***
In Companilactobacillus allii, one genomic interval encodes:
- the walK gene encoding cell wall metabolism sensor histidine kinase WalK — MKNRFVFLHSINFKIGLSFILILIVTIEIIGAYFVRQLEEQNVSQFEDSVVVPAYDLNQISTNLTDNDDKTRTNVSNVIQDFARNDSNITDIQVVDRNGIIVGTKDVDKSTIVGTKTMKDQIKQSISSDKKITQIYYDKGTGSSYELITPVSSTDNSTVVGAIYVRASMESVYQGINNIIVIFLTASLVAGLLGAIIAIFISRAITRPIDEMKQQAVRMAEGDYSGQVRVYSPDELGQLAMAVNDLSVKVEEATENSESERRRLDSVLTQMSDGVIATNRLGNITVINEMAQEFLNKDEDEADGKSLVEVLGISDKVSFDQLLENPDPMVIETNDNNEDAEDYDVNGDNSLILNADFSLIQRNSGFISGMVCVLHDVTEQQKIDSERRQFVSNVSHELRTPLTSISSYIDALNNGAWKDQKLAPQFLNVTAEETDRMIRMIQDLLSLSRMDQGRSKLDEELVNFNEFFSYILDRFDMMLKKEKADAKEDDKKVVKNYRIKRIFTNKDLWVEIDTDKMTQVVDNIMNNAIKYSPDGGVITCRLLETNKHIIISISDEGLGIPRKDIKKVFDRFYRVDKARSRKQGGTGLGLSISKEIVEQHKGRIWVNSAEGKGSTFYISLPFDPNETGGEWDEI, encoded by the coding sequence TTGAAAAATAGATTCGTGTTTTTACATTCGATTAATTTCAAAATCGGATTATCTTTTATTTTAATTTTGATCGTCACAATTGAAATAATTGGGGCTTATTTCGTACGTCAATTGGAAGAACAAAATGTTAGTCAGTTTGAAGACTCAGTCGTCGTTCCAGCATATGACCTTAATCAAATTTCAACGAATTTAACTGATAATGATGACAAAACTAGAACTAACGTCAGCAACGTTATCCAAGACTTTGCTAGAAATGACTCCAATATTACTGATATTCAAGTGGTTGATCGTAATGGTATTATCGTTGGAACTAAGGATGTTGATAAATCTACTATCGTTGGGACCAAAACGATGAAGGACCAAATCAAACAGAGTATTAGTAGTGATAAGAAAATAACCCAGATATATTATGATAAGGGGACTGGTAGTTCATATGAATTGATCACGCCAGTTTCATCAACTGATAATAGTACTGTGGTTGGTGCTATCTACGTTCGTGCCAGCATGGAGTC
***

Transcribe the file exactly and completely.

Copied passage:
In Companilactobacillus allii, one genomic interval encodes:
- the walK gene encoding cell wall metabolism sensor histidine kinase WalK — MKNRFVFLHSINFKIGLSFILILIVTIEIIGAYFVRQLEEQNVSQFEDSVVVPAYDLNQISTNLTDNDDKTRTNVSNVIQDFARNDSNITDIQVVDRNGIIVGTKDVDKSTIVGTKTMKDQIKQSISSDKKITQIYYDKGTGSSYELITPVSSTDNSTVVGAIYVRASMESVYQGINNIIVIFLTASLVAGLLGAIIAIFISRAITRPIDEMKQQAVRMAEGDYSGQVRVYSPDELGQLAMAVNDLSVKVEEATENSESERRRLDSVLTQMSDGVIATNRLGNITVINEMAQEFLNKDEDEADGKSLVEVLGISDKVSFDQLLENPDPMVIETNDNNEDAEDYDVNGDNSLILNADFSLIQRNSGFISGMVCVLHDVTEQQKIDSERRQFVSNVSHELRTPLTSISSYIDALNNGAWKDQKLAPQFLNVTAEETDRMIRMIQDLLSLSRMDQGRSKLDEELVNFNEFFSYILDRFDMMLKKEKADAKEDDKKVVKNYRIKRIFTNKDLWVEIDTDKMTQVVDNIMNNAIKYSPDGGVITCRLLETNKHIIISISDEGLGIPRKDIKKVFDRFYRVDKARSRKQGGTGLGLSISKEIVEQHKGRIWVNSAEGKGSTFYISLPFDPNETGGEWDEI, encoded by the coding sequence TTGAAAAATAGATTCGTGTTTTTACATTCGATTAATTTCAAAATCGGATTATCTTTTATTTTAATTTTGATCGTCACAATTGAAATAATTGGGGCTTATTTCGTACGTCAATTGGAAGAACAAAATGTTAGTCAGTTTGAAGACTCAGTCGTCGTTCCAGCATATGACCTTAATCAAATTTCAACGAATTTAACTGATAATGATGACAAAACTAGAACTAACGTCAGCAACGTTATCCAAGACTTTGCTAGAAATGACTCCAATATTACTGATATTCAAGTGGTTGATCGTAATGGTATTATCGTTGGAACTAAGGATGTTGATAAATCTACTATCGTTGGGACCAAAACGATGAAGGACCAAATCAAACAGAGTATTAGTAGTGATAAGAAAATAACCCAGATATATTATGATAAGGGGACTGGTAGTTCATATGAATTGATCACGCCAGTTTCATCAACTGATAATAGTACTGTGGTTGGTGCTATCTACGTTCGTGCCAGCATGGAGTC